NTV and CNBCe debuts next generation news environment in Turkey

NTV and CNBCe, the leading news channels in Turkey, launched a new Clickspring studio Monday that’s being referred to as the “next generation” of  broadcast design.

The studio was part of a new building Do?u? Media Group, that took 450 tons of steel, 1000 square meters of glass, 250,000 meters of cable and 160 square meters of screens to complete. As part of the design, NTV and CNBCe went with LED lights to save energy over a traditional news studio.

The studio is built within a large glass and metal cube with the newsroom and control room on the sides. The studio space is nearly three stories tall with design elements throughout. Bridging the divide between sets is a large backlit staircase.

The cube is not just a design element, but also serves to bring transparency into the newsroom.

“Traditionally, production of broadcast news has been confined to “black box” studios, and although this arrangement serves the more pragmatic aspects of broadcast production ( i.e. complete lighting, visual and acoustic control) there is a separation between the broadcast and  the world upon which it is reporting,” wrote Clickspring Design. “Dogus Media and Clickspring Design have brought this longstanding tradition into question by choosing to redefine the broadcast environment in ways that allow an interaction between a broadcast and its contextual surroundings.”

“The studios are encased in a glass envelope which is bisected by a public stair;  the studios within the envelope and the public circulation along the grand stair and the perimeter of the envelope  begin to weave together in ways that demystifies and democratizes the broadcast production process. The high degree of transparency allows visitors access to view and understand the news from a unique perspective, since the previously hidden mechanics of editorial and production are in plain sight. Visitors and employees have the opportunity to  become a part of the production by appearing on camera through the transparent envelope.”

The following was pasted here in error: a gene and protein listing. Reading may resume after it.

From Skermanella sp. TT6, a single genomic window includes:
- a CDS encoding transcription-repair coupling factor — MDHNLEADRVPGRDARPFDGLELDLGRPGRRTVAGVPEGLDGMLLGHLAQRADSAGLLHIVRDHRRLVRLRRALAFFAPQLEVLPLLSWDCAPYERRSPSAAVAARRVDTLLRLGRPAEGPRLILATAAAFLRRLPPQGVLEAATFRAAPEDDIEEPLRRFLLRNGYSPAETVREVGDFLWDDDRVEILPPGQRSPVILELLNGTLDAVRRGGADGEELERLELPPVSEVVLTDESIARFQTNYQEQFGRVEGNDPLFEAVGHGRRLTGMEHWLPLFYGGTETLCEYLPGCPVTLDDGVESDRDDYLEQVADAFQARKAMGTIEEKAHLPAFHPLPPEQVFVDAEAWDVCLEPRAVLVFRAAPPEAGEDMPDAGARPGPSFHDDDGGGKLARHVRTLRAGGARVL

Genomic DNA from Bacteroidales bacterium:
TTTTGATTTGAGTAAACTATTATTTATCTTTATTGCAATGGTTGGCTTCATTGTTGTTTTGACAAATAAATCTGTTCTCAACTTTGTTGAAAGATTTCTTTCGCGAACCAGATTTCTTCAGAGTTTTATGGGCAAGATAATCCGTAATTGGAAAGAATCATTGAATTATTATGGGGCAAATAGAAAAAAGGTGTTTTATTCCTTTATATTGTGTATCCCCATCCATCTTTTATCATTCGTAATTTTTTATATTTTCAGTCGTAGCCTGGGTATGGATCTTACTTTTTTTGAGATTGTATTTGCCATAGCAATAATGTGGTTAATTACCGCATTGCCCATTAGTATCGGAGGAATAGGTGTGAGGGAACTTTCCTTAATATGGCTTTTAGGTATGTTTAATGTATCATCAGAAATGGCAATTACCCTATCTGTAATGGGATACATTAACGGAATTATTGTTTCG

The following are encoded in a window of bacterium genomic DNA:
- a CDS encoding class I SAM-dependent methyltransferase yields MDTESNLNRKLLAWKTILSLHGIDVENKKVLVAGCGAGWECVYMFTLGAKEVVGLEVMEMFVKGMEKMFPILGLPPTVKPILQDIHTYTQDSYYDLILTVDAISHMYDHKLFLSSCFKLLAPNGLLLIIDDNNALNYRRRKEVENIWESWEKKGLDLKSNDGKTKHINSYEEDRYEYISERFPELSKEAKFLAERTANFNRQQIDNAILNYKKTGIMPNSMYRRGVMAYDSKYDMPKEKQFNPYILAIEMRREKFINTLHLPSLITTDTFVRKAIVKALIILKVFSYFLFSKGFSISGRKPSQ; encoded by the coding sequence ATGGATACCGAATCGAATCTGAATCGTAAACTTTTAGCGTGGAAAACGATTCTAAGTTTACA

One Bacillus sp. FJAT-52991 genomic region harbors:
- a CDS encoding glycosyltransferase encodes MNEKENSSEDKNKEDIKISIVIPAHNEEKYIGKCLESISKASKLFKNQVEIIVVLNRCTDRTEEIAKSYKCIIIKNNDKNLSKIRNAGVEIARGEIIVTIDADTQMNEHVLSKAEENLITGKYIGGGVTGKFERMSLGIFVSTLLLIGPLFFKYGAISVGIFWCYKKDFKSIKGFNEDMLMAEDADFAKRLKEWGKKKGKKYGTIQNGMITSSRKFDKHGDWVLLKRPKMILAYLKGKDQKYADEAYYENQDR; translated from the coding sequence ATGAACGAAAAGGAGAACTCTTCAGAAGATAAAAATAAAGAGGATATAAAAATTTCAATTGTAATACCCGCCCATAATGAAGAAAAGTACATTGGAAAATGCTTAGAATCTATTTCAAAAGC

The new studio features multiple areas, including a balcony, with many technology elements.

Near a standup area, large monitors act as a window that also serve as a background for an anchor desk.

The studio is shot using multiple cameras including two jibs, which make for sweeping views of the studio.

Overall, the set is continuing to move broadcast design in a new direction using green technology with large expansive environments that can be shot multiple ways for multiple programs. The end result of the project is a state-of-the-art studio that serves multiple stations and creates a defined look that is not only nice looking, but also highly functional.

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